By Salma Harland
Three poems from the 10th century celebrating a musical instrument.
Abu al-Fatḥ Maḥmūd ibn al-Ḥusain ibn al-Sanadī ibn al-Shāhik, also known as Kushājim, is a celebrated tenth-century poet, master chef, and polymath. Originally from Ramla in Palestine (near contemporary Tel Aviv), Kushājim lived in Jerusalem, Damascus, Baghdad, and Cairo before finally settling in Aleppo. He served Abu Muḥammad al-Ḥasan ibn Abu al-Ḥaijā’ Abdullāh ibn Ḥamdān al-Taghlibī, more commonly known by his epithet Naṣīr al-Dawla, as a court poet before also serving his brother Alī, commonly known as Sayf al-Dawla.
Kushājim wrote extensively on music, hunting, food, and chess, among other themes. His known works include Adab an-Nadīm (The Necessary Qualities for Boon Companions), Al-Maṣā’iḍ wa al-Maṭāriḍ (Snares and Game), a collection of Epistles, and a diwan of poems. He died in A.H. 360 (A.D. 970).
In one of his longer poems, Kushājim alludes to some classical Arabic motifs, such as the night, the desert, ghazal (love poetry), al-wuqūf ʻalā al-’atlāl (literally “standing by the ruins,” where the poet draws inspiration from the abandoned places of his past), madīḥ (praise), and hijā’ (satire), before concluding:
If I am to compose poetry
I will seek neither satire nor praise
For I have found poetry
to be an eloquent translation of the refined ways.
وَلَئِنْ شَعُرْتُ لَمَا تَعَمْمَدْتُ الْهِجَاءَ وَلَا الْمَدِيْحَهْ
لَكِنْ وَجَدْتُ الشِّعْرَ لِلْآدَابِ تَرْجَمَةً فَصِيْحَهْ
In his Adab an-Nadīm, he defines adab as the necessary qualities of a courtier, which include the etiquettes of sharing food and wine, singing and playing various musical instruments, entertaining the caliph with nard (a type of backgammon) and dice, and holding forth with good conversations. In a chapter of the same book titled Bab al-Samāʻ (“On Listening”), he writes:
Song caters to the soul without the body, distracting it from what is good for the body, where the pleasures of food and drink cater to the body without the soul.
وذلك أنَّ الغناءَ شيءٌ يخصُّ النفسَ دون الجسم فيشغلها عن مصَالحِ الجسم، كما أنَّ لذةَ المأكولِ والمشروبِ تخص الجسمَ دون النفس.
Of all the musical instruments, Kushājim evidently thought highly of the oud, on which he wrote the majority of his music-themed poems. He writes:
Seek two ouds for [higher] spirits
[. . .]
For the oud is never short of melodious song.
مزاجك للمثنى من العود
. . .
ولو كنت عودا ما افتقرت إلى زمر
Kushājim on a female oud virtuoso and singer, in seven couplets:
Melodious is her song that you presume
each and every organ in her body has a throat!
When she sang, I was transported with joy
to the heavens above and beyond.
She speaks of unrequited love akin to my sorrows,
yet she does not know that of which I suffer.
You see her embracing the oud
as their words harmoniously entwine
And if her fingers ever cease to play,
the breeze blows its articulate song into it.
She caresses the oud gently, as if she knows what ails it,
like a learned doctor takes the pulse of a jilted lover,
Yet when she starts to play,
her left hand strikes it like lightening and her right like thunder.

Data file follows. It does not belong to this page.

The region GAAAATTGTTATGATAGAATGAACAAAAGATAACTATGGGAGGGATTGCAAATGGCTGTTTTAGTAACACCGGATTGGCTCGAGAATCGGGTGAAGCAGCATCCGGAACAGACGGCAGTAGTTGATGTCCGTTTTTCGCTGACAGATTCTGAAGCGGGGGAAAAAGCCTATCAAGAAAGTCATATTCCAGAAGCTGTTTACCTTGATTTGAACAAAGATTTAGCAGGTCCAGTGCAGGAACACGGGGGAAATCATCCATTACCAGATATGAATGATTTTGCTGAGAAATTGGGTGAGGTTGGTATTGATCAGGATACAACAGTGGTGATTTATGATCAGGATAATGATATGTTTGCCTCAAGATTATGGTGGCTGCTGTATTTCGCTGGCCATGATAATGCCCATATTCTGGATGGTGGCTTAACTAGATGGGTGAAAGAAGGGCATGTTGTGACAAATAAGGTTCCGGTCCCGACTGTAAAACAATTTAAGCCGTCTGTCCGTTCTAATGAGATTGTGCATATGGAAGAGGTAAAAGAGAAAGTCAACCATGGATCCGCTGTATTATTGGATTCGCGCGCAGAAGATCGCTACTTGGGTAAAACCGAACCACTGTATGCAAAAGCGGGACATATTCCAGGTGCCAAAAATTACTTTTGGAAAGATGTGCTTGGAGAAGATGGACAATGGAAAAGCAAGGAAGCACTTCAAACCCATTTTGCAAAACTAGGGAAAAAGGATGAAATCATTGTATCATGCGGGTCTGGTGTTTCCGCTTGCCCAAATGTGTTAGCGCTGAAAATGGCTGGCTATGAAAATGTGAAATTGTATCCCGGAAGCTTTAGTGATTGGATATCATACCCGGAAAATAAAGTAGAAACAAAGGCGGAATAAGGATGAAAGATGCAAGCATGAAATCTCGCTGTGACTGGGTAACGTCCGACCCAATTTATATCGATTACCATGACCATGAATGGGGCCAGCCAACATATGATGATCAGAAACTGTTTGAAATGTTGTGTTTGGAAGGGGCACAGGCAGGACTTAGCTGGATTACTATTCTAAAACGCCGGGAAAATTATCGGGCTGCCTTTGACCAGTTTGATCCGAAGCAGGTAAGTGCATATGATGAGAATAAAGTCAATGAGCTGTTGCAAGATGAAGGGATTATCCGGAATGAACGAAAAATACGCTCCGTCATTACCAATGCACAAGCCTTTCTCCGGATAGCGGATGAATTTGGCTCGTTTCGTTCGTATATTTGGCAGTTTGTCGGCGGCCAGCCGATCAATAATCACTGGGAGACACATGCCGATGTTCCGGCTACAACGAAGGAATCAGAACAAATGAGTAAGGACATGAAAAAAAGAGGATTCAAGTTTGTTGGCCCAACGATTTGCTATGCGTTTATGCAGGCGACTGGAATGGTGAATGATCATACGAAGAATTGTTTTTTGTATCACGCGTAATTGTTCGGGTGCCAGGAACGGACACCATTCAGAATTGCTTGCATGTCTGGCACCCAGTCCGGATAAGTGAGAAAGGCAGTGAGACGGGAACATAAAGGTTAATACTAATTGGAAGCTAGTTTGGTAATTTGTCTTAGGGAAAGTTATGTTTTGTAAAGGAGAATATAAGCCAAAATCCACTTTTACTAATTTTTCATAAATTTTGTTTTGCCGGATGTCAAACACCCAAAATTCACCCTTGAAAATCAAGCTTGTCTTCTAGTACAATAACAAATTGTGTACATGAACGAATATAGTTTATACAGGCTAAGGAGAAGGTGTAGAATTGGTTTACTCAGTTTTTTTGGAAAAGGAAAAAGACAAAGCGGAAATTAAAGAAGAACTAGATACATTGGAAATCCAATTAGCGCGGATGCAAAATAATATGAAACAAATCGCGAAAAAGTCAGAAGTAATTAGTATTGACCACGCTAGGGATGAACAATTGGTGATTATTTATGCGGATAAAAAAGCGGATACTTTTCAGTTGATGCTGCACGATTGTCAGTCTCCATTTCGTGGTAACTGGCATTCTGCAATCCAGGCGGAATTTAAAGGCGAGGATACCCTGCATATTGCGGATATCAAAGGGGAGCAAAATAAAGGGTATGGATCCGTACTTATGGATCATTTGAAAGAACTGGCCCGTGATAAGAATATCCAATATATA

وَكَثِيْرَةِ النَّغَمَاتِ تَحْسَبُهَا فِي كُلِّ عُضْوٍ أُوتِيَتْ حَلْقَا
غَنَّتْ فَظَلْتُ إِخَالُنِي طَرَبًا أَسْمُو إِلَى الأَفْلاَكِ أَوْ أَرْقَى
تَحْكِي أَنِيْنِي وَهْيَ سَالِيَةٌ مَمَّا أَجِنُّ وَتَشْتَكِي عِشْقَا
وَتَرَى لَهَا عُودَاً تُعَانِقُهُ وَكَلاَمُهُ وَكَلاَمُهَا وِفْقَا
لَوْ لَمْ تُحَرِّكْهُ أَنَامِلُهَا كَانَ الهَوَاءُ يُفِيْدُهُ نُطْقَا
جَسَّتْهُ عَالِمَهً بِحَالَتِهِ جَسَّ الطَّبِيْبِ لِمُدْنَفٍ عِرْقَا
فَحَسِبْتُ يُمْنَاهَا تُحَرِّكُهُ رَعْدَاً وَخِلْتُ يَسَارَهَا بَرْقَا
On a Nine-string oud, in four couplets:
Its chords candidly reverberate
with a longing like that of the homesick
And beauty that wondrously transcends
that of all neys and drums.
Its body is embellished
with the skin of a hapless gazelle,
Its nine strings cast like woven nets
to ensnare hearts.
مُعْلِنَةُ الْأَوتَارِ صَخَّابَةٌ لَهَا حَنِيْنٌ كَحَنِيْنِ الْغَرِيْبْ
زَادَتْ عَلَى الْمِزْهَرِ طِيْبًا وَقَدْ تَاهَتْ عَلَى النَّاي بِخَلْقٍ عَجِيْبْ
مَكْسُوَّةٌ أَحْشَاؤُهَا حُلَّةٌ مِنْ جِلْدِ أَحْشَاءِ غَزَالٍ رَبِيْبْ
كَأَنَّمَا تِسْعَةُ أَوْتَارِهَا نُصِبْنَ أَشْرَاكًا لِصَيْدِ الْقُلُوبْ
And on the oud and longing, in three couplets:
I remembered you as I embraced my oud
with tears racing to my eyes.
I clasped it to my chest
as we entwined
And wondered how it does not burst into flames
when it nears my kindling heart.
ذَكَرْتُكَ بِالْعُودِ عَانَقْتُهُ وَدَمْعِي مِنْ مُقْلَتِي يَسْتَبِقْ
أَضُمَّ إِلَى جَسَدِي مَا ضَمَمْتُ مِنْهُ وَأَلْزَمُهُ مُعْتَنِقْ
وَأَعْجَبُ مِنْهُ إِذَا مَا دَنَا إِلَى كَبِدِي كَيْفَ لاَ يَحْتَرِقْ
Salma Harland is an Egyptian-born, England-based literary translator who works between Arabic and English. Her literary translations have appeared or are forthcoming in Ancient Exchanges, ArabLit Quarterly, Modern Poetry in Translation, and elsewhere. Her website is www.salmaharland.com and she tweets as @salmaharland.
This article was first published in ArabLit Quarterly, a magazine that focuses on translations of Arabic works, medieval and modern. You can learn more about them through their website, and get their issues by signing up to their Patreon.
Top Image: Playing music in a garden, depicted in a 13th century manuscript – Bibliotheca Apostolica Vaticana Ms.Ar.368 / Wikimedia Commons
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